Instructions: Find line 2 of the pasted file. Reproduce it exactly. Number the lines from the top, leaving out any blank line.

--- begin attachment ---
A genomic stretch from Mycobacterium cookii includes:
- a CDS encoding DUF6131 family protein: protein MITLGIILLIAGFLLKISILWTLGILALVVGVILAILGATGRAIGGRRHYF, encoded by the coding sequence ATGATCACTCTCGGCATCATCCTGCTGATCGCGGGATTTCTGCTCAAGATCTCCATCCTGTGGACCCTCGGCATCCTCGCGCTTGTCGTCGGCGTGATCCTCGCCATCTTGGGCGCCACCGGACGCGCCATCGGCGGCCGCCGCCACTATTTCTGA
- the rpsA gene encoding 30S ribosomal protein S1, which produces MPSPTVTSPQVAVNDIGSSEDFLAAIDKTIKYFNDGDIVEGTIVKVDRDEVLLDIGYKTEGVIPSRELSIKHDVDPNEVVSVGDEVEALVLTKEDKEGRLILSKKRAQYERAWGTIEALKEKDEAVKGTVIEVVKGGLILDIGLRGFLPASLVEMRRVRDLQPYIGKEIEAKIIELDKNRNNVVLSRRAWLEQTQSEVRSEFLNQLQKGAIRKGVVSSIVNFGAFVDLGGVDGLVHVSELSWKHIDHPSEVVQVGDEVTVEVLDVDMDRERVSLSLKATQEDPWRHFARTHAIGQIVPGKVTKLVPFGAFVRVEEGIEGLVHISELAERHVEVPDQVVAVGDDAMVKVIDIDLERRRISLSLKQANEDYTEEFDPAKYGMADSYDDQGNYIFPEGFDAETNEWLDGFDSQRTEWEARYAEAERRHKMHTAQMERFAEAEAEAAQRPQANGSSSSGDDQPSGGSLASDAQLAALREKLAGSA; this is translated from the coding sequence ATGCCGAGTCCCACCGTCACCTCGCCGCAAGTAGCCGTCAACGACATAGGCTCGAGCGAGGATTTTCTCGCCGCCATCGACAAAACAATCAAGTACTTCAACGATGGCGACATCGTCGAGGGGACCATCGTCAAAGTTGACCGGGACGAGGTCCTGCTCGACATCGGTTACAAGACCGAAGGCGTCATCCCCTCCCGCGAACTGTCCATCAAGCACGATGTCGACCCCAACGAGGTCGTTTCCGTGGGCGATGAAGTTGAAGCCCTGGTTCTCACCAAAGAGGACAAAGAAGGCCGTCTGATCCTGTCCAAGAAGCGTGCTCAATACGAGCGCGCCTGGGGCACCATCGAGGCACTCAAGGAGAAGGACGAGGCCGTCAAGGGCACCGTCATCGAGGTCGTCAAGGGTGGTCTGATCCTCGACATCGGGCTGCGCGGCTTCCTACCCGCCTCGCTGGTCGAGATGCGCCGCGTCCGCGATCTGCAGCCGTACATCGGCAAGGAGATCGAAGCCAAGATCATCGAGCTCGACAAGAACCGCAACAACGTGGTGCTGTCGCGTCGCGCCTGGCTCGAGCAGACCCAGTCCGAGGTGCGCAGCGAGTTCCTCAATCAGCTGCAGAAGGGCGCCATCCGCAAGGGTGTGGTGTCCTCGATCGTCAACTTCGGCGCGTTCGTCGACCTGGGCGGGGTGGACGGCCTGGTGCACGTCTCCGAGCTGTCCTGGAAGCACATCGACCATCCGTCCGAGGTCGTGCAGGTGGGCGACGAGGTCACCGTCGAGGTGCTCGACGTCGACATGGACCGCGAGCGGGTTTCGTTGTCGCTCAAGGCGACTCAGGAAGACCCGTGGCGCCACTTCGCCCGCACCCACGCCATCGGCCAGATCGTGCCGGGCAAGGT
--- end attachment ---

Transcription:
- a CDS encoding DUF6131 family protein: protein MITLGIILLIAGFLLKISILWTLGILALVVGVILAILGATGRAIGGRRHYF, encoded by the coding sequence ATGATCACTCTCGGCATCATCCTGCTGATCGCGGGATTTCTGCTCAAGATCTCCATCCTGTGGACCCTCGGCATCCTCGCGCTTGTCGTCGGCGTGATCCTCGCCATCTTGGGCGCCACCGGACGCGCCATCGGCGGCCGCCGCCACTATTTCTGA